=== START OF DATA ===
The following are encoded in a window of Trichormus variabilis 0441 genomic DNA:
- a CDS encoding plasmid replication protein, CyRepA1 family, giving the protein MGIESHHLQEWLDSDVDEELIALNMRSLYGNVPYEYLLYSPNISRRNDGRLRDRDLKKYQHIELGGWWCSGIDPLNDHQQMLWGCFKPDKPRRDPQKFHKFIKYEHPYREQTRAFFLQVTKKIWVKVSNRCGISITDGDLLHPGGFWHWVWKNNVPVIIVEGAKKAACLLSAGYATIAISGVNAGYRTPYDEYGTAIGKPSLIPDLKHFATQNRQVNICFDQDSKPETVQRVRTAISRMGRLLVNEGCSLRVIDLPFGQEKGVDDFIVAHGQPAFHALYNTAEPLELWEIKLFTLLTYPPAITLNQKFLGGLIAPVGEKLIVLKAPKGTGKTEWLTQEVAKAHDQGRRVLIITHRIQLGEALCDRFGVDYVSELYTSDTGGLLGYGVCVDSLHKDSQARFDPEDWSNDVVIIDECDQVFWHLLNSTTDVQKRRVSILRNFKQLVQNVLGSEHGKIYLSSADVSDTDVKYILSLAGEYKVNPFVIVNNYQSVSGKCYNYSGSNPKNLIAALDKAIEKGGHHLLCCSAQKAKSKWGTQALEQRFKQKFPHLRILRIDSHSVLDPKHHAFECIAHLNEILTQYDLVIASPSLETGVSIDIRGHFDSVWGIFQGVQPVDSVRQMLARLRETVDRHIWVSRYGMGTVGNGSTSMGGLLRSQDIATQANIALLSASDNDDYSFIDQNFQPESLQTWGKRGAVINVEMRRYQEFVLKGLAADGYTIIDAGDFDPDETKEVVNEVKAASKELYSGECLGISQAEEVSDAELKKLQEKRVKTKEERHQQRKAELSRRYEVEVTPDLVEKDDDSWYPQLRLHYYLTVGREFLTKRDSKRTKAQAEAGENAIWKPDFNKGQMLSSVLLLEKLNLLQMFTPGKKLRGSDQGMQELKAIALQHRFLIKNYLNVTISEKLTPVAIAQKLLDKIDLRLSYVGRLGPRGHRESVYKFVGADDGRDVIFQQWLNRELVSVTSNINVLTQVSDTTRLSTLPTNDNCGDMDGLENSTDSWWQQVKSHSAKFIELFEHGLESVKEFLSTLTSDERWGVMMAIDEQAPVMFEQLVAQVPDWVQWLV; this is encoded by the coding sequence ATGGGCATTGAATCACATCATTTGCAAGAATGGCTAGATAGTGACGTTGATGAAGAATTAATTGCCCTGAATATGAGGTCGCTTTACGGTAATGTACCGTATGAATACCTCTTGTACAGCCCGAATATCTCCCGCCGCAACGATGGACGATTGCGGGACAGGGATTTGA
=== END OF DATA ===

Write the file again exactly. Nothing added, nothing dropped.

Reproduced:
The following are encoded in a window of Trichormus variabilis 0441 genomic DNA:
- a CDS encoding plasmid replication protein, CyRepA1 family, giving the protein MGIESHHLQEWLDSDVDEELIALNMRSLYGNVPYEYLLYSPNISRRNDGRLRDRDLKKYQHIELGGWWCSGIDPLNDHQQMLWGCFKPDKPRRDPQKFHKFIKYEHPYREQTRAFFLQVTKKIWVKVSNRCGISITDGDLLHPGGFWHWVWKNNVPVIIVEGAKKAACLLSAGYATIAISGVNAGYRTPYDEYGTAIGKPSLIPDLKHFATQNRQVNICFDQDSKPETVQRVRTAISRMGRLLVNEGCSLRVIDLPFGQEKGVDDFIVAHGQPAFHALYNTAEPLELWEIKLFTLLTYPPAITLNQKFLGGLIAPVGEKLIVLKAPKGTGKTEWLTQEVAKAHDQGRRVLIITHRIQLGEALCDRFGVDYVSELYTSDTGGLLGYGVCVDSLHKDSQARFDPEDWSNDVVIIDECDQVFWHLLNSTTDVQKRRVSILRNFKQLVQNVLGSEHGKIYLSSADVSDTDVKYILSLAGEYKVNPFVIVNNYQSVSGKCYNYSGSNPKNLIAALDKAIEKGGHHLLCCSAQKAKSKWGTQALEQRFKQKFPHLRILRIDSHSVLDPKHHAFECIAHLNEILTQYDLVIASPSLETGVSIDIRGHFDSVWGIFQGVQPVDSVRQMLARLRETVDRHIWVSRYGMGTVGNGSTSMGGLLRSQDIATQANIALLSASDNDDYSFIDQNFQPESLQTWGKRGAVINVEMRRYQEFVLKGLAADGYTIIDAGDFDPDETKEVVNEVKAASKELYSGECLGISQAEEVSDAELKKLQEKRVKTKEERHQQRKAELSRRYEVEVTPDLVEKDDDSWYPQLRLHYYLTVGREFLTKRDSKRTKAQAEAGENAIWKPDFNKGQMLSSVLLLEKLNLLQMFTPGKKLRGSDQGMQELKAIALQHRFLIKNYLNVTISEKLTPVAIAQKLLDKIDLRLSYVGRLGPRGHRESVYKFVGADDGRDVIFQQWLNRELVSVTSNINVLTQVSDTTRLSTLPTNDNCGDMDGLENSTDSWWQQVKSHSAKFIELFEHGLESVKEFLSTLTSDERWGVMMAIDEQAPVMFEQLVAQVPDWVQWLV; this is encoded by the coding sequence ATGGGCATTGAATCACATCATTTGCAAGAATGGCTAGATAGTGACGTTGATGAAGAATTAATTGCCCTGAATATGAGGTCGCTTTACGGTAATGTACCGTATGAATACCTCTTGTACAGCCCGAATATCTCCCGCCGCAACGATGGACGATTGCGGGACAGGGATTTGA